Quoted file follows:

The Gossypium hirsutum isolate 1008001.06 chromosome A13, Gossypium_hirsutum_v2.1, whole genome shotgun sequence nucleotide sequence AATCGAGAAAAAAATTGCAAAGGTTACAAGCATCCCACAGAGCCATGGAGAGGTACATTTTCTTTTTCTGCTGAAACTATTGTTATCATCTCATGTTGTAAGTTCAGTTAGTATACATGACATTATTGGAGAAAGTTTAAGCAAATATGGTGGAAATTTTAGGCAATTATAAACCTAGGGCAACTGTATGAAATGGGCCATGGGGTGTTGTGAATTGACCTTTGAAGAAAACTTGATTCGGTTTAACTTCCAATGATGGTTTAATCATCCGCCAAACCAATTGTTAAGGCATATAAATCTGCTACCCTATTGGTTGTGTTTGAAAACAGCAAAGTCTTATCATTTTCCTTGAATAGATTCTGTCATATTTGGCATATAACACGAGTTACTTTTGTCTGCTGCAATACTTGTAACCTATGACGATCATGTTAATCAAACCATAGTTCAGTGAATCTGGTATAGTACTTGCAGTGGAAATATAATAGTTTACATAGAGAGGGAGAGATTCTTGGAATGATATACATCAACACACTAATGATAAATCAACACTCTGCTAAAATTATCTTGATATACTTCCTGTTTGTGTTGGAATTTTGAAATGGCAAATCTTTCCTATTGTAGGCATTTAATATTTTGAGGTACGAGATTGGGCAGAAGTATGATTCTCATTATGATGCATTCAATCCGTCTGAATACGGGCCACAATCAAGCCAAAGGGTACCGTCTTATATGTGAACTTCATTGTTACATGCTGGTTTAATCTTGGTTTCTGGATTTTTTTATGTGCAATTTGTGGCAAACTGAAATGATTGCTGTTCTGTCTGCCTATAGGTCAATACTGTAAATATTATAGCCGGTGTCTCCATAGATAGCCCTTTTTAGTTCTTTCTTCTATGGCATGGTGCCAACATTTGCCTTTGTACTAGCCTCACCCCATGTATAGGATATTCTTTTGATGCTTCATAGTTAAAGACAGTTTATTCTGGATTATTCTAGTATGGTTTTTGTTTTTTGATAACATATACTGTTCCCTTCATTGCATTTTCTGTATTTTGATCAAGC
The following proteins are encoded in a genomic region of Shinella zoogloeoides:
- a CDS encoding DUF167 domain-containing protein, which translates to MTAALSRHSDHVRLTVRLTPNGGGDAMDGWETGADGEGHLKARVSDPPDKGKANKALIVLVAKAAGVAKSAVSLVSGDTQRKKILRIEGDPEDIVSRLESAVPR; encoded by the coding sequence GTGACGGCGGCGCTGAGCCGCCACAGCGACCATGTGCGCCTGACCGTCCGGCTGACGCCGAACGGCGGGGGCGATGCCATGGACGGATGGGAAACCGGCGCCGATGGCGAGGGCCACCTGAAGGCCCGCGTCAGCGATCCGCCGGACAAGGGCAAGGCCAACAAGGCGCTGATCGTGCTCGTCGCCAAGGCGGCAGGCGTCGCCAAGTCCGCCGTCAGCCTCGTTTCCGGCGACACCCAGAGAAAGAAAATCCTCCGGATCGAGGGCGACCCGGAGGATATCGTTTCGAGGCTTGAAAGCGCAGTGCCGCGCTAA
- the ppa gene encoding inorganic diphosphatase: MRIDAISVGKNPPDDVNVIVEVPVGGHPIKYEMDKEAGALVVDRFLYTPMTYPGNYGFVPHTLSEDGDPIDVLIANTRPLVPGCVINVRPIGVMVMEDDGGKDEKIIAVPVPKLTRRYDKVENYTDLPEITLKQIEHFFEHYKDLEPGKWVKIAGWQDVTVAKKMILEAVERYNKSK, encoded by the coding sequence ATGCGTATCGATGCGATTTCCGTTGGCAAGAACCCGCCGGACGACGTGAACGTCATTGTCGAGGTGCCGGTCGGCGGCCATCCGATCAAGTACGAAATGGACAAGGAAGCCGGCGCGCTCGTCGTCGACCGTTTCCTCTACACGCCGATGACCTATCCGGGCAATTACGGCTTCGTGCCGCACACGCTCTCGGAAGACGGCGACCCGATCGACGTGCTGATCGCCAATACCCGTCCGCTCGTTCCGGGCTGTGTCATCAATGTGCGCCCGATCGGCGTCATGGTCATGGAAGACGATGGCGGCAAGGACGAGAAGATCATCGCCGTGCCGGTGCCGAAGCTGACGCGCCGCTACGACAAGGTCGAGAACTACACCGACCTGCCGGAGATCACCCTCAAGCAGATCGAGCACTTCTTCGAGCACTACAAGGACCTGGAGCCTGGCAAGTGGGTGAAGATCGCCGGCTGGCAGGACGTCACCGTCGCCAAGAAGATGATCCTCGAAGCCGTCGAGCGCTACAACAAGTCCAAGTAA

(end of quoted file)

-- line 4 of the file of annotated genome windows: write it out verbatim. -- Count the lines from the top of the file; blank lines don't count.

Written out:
- the ppa gene encoding inorganic diphosphatase: MRIDAISVGKNPPDDVNVIVEVPVGGHPIKYEMDKEAGALVVDRFLYTPMTYPGNYGFVPHTLSEDGDPIDVLIANTRPLVPGCVINVRPIGVMVMEDDGGKDEKIIAVPVPKLTRRYDKVENYTDLPEITLKQIEHFFEHYKDLEPGKWVKIAGWQDVTVAKKMILEAVERYNKSK, encoded by the coding sequence ATGCGTATCGATGCGATTTCCGTTGGCAAGAACCCGCCGGACGACGTGAACGTCATTGTCGAGGTGCCGGTCGGCGGCCATCCGATCAAGTACGAAATGGACAAGGAAGCCGGCGCGCTCGTCGTCGACCGTTTCCTCTACACGCCGATGACCTATCCGGGCAATTACGGCTTCGTGCCGCACACGCTCTCGGAAGACGGCGACCCGATCGACGTGCTGATCGCCAATACCCGTCCGCTCGTTCCGGGCTGTGTCATCAATGTGCGCCCGATCGGCGTCATGGTCATGGAAGACGATGGCGGCAAGGACGAGAAGATCATCGCCGTGCCGGTGCCGAAGCTGACGCGCCGCTACGACAAGGTCGAGAACTACACCGACCTGCCGGAGATCACCCTCAAGCAGATCGAGCACTTCTTCGAGCACTACAAGGACCTGGAGCCTGGCAAGTGGGTGAAGATCGCCGGCTGGCAGGACGTCACCGTCGCCAAGAAGATGATCCTCGAAGCCGTCGAGCGCTACAACAAGTCCAAGTAA